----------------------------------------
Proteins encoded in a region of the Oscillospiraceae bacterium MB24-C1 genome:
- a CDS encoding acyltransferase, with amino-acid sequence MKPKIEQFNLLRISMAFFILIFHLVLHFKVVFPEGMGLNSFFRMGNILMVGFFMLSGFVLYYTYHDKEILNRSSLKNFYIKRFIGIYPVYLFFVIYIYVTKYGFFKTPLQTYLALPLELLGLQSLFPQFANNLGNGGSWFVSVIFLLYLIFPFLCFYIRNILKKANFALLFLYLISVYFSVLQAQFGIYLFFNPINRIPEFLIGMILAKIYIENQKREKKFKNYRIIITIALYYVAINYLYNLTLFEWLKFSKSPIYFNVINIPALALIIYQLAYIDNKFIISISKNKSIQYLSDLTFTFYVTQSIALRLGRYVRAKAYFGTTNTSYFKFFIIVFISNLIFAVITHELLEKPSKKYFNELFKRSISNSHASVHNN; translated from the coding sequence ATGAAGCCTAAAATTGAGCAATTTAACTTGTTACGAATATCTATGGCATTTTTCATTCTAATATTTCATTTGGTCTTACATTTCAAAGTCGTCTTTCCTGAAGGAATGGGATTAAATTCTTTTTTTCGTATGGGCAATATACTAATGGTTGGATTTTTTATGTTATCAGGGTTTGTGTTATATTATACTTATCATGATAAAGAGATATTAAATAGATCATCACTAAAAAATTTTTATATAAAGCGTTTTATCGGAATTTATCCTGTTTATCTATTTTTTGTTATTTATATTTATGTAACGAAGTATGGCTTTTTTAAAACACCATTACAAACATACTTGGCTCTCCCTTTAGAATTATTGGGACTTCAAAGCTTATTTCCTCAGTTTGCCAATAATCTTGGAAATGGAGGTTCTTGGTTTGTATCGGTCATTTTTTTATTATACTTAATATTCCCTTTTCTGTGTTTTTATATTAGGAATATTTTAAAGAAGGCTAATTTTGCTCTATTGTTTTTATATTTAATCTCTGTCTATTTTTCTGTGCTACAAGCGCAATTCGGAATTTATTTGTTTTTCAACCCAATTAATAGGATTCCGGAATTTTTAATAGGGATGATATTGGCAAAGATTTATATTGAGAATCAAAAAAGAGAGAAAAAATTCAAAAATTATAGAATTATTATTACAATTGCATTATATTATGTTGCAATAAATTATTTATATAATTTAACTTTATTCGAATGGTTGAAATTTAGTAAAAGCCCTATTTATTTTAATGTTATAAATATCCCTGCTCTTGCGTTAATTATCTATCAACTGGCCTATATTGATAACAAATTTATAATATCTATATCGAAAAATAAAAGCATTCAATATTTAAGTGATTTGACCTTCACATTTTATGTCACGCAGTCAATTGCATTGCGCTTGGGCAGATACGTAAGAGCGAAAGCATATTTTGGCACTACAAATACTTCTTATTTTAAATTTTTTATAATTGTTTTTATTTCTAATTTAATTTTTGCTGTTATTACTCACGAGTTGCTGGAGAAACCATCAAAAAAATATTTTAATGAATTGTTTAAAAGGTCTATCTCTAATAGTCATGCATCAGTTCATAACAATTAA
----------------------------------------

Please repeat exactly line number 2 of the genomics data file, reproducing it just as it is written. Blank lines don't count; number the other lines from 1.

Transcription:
- a CDS encoding acyltransferase, with amino-acid sequence MKPKIEQFNLLRISMAFFILIFHLVLHFKVVFPEGMGLNSFFRMGNILMVGFFMLSGFVLYYTYHDKEILNRSSLKNFYIKRFIGIYPVYLFFVIYIYVTKYGFFKTPLQTYLALPLELLGLQSLFPQFANNLGNGGSWFVSVIFLLYLIFPFLCFYIRNILKKANFALLFLYLISVYFSVLQAQFGIYLFFNPINRIPEFLIGMILAKIYIENQKREKKFKNYRIIITIALYYVAINYLYNLTLFEWLKFSKSPIYFNVINIPALALIIYQLAYIDNKFIISISKNKSIQYLSDLTFTFYVTQSIALRLGRYVRAKAYFGTTNTSYFKFFIIVFISNLIFAVITHELLEKPSKKYFNELFKRSISNSHASVHNN; translated from the coding sequence ATGAAGCCTAAAATTGAGCAATTTAACTTGTTACGAATATCTATGGCATTTTTCATTCTAATATTTCATTTGGTCTTACATTTCAAAGTCGTCTTTCCTGAAGGAATGGGATTAAATTCTTTTTTTCGTATGGGCAATATACTAATGGTTGGATTTTTTATGTTATCAGGGTTTGTGTTATATTATACTTATCATGATAAAGAGATATTAAATAGATCATCACTAAAAAATTTTTATATAAAGCGTTTTATCGGAATTTATCCTGTTTATCTATTTTTTGTTATTTATATTTATGTAACGAAGTATGGCTTTTTTAAAACACCATTACAAACATACTTGGCTCTCCCTTTAGAATTATTGGGACTTCAAAGCTTATTTCCTCAGTTTGCCAATAATCTTGGAAATGGAGGTTCTTGGTTTGTATCGGTCATTTTTTTATTATACTTAATATTCCCTTTTCTGTGTTTTTATATTAGGAATATTTTAAAGAAGGCTAATTTTGCTCTATTGTTTTTATATTTAATCTCTGTCTATTTTTCTGTGCTACAAGCGCAATTCGGAATTTATTTGTTTTTCAACCCAATTAATAGGATTCCGGAATTTTTAATAGGGATGATATTGGCAAAGATTTATATTGAGAATCAAAAAAGAGAGAAAAAATTCAAAAATTATAGAATTATTATTACAATTGCATTATATTATGTTGCAATAAATTATTTATATAATTTAACTTTATTCGAATGGTTGAAATTTAGTAAAAGCCCTATTTATTTTAATGTTATAAATATCCCTGCTCTTGCGTTAATTATCTATCAACTGGCCTATATTGATAACAAATTTATAATATCTATATCGAAAAATAAAAGCATTCAATATTTAAGTGATTTGACCTTCACATTTTATGTCACGCAGTCAATTGCATTGCGCTTGGGCAGATACGTAAGAGCGAAAGCATATTTTGGCACTACAAATACTTCTTATTTTAAATTTTTTATAATTGTTTTTATTTCTAATTTAATTTTTGCTGTTATTACTCACGAGTTGCTGGAGAAACCATCAAAAAAATATTTTAATGAATTGTTTAAAAGGTCTATCTCTAATAGTCATGCATCAGTTCATAACAATTAA